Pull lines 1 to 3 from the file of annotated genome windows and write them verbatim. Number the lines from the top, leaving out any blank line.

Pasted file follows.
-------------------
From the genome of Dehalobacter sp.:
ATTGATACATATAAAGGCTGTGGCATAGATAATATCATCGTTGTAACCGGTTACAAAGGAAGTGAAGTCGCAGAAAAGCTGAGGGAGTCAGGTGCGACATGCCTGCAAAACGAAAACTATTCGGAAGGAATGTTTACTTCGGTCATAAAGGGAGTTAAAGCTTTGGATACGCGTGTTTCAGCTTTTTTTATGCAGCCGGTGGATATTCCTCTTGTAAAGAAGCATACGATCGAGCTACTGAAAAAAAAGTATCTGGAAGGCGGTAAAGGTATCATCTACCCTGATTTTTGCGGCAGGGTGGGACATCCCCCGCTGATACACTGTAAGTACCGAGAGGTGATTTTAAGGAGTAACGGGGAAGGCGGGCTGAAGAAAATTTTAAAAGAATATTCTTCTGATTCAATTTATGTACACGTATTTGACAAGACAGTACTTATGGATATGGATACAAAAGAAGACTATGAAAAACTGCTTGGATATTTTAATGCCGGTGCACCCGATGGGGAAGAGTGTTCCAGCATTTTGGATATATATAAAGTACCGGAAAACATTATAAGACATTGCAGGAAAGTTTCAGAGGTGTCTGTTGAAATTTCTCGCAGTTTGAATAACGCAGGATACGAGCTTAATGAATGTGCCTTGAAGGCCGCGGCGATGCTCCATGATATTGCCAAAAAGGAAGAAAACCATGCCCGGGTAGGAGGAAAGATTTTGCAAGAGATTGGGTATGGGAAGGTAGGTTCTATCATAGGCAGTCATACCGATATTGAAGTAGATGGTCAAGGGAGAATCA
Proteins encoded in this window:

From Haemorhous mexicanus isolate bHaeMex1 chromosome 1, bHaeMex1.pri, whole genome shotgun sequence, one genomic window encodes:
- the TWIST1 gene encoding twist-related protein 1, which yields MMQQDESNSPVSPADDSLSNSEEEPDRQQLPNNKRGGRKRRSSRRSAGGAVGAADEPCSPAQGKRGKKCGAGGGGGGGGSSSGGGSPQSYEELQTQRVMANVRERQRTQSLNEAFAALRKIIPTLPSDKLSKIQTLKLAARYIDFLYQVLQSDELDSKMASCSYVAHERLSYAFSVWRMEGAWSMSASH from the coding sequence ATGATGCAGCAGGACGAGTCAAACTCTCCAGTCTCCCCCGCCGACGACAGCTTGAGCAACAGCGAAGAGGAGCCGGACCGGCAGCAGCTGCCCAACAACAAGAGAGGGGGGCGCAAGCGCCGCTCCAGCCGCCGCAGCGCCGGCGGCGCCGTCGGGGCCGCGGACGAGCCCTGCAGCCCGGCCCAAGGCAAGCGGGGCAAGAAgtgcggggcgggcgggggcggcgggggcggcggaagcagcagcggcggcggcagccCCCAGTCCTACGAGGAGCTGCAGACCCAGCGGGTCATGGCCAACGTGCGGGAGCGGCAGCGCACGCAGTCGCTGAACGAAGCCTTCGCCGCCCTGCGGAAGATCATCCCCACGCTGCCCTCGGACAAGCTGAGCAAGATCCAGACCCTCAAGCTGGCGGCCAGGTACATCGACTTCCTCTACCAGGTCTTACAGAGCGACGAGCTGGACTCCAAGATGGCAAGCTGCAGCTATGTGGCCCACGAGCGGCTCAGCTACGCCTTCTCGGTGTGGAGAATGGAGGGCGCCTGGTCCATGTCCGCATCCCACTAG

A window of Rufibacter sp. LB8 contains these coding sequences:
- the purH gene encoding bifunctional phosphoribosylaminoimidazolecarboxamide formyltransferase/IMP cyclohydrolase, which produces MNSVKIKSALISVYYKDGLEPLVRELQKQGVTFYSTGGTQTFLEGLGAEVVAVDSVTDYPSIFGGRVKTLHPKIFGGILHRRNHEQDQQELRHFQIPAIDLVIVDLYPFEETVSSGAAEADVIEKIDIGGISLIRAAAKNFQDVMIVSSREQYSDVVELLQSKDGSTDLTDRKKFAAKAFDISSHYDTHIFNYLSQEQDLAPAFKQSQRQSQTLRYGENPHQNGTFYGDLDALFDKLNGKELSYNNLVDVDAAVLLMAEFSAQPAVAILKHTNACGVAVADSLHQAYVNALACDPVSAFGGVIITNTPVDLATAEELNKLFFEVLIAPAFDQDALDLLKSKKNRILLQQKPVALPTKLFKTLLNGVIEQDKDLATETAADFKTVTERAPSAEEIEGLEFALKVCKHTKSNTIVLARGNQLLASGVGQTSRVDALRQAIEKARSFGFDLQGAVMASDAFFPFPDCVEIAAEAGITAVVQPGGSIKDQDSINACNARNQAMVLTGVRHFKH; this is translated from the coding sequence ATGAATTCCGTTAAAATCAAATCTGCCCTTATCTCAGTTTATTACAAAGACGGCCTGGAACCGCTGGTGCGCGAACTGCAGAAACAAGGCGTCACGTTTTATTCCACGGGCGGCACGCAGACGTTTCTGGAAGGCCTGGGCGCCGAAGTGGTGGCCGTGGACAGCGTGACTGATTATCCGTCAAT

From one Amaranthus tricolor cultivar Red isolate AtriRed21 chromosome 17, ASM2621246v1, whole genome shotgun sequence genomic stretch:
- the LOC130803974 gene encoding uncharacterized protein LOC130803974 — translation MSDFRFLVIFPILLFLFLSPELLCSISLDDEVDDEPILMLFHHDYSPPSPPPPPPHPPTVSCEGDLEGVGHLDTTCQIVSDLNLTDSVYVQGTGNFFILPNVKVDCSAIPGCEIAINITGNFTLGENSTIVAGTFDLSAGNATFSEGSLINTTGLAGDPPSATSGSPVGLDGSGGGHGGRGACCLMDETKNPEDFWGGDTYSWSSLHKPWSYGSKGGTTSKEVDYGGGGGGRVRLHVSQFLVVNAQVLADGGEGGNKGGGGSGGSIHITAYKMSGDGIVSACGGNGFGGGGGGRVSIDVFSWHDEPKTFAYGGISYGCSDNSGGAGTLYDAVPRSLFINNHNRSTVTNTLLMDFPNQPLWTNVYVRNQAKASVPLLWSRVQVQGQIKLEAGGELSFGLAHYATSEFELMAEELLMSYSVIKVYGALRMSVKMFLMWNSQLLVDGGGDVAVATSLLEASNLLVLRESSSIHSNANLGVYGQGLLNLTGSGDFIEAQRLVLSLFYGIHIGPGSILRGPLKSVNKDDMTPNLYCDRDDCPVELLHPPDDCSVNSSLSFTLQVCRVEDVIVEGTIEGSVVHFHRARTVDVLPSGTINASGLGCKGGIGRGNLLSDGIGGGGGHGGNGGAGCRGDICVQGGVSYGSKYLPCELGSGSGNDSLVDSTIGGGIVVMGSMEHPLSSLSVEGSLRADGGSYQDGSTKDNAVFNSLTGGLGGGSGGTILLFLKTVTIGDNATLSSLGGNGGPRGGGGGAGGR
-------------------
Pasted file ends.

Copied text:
From the genome of Dehalobacter sp.:
ATTGATACATATAAAGGCTGTGGCATAGATAATATCATCGTTGTAACCGGTTACAAAGGAAGTGAAGTCGCAGAAAAGCTGAGGGAGTCAGGTGCGACATGCCTGCAAAACGAAAACTATTCGGAAGGAATGTTTACTTCGGTCATAAAGGGAGTTAAAGCTTTGGATACGCGTGTTTCAGCTTTTTTTATGCAGCCGGTGGATATTCCTCTTGTAAAGAAGCATACGATCGAGCTACTGAAAAAAAAGTATCTGGAAGGCGGTAAAGGTATCATCTACCCTGATTTTTGCGGCAGGGTGGGACATCCCCCGCTGATACACTGTAAGTACCGAGAGGTGATTTTAAGGAGTAACGGGGAAGGCGGGCTGAAGAAAATTTTAAAAGAATATTCTTCTGATTCAATTTATGTACACGTATTTGACAAGACAGTACTTATGGATATGGATACAAAAGAAGACTATGAAAAACTGCTTGGATATTTTAATGCCGGTGCACCCGATGGGGAAGAGTGTTCCAGCATTTTGGATATATATAAAGTACCGGAAAACATTATAAGACATTGCAGGAAAGTTTCAGAGGTGTCTGTTGAAATTTCTCGCAGTTTGAATAACGCAGGATACGAGCTTAATGAATGTGCCTTGAAGGCCGCGGCGATGCTCCATGATATTGCCAAAAAGGAAGAAAACCATGCCCGGGTAGGAGGAAAGATTTTGCAAGAGATTGGGTATGGGAAGGTAGGTTCTATCATAGGCAGTCATACCGATATTGAAGTAGATGGTCAAGGGAGAATCA
Proteins encoded in this window: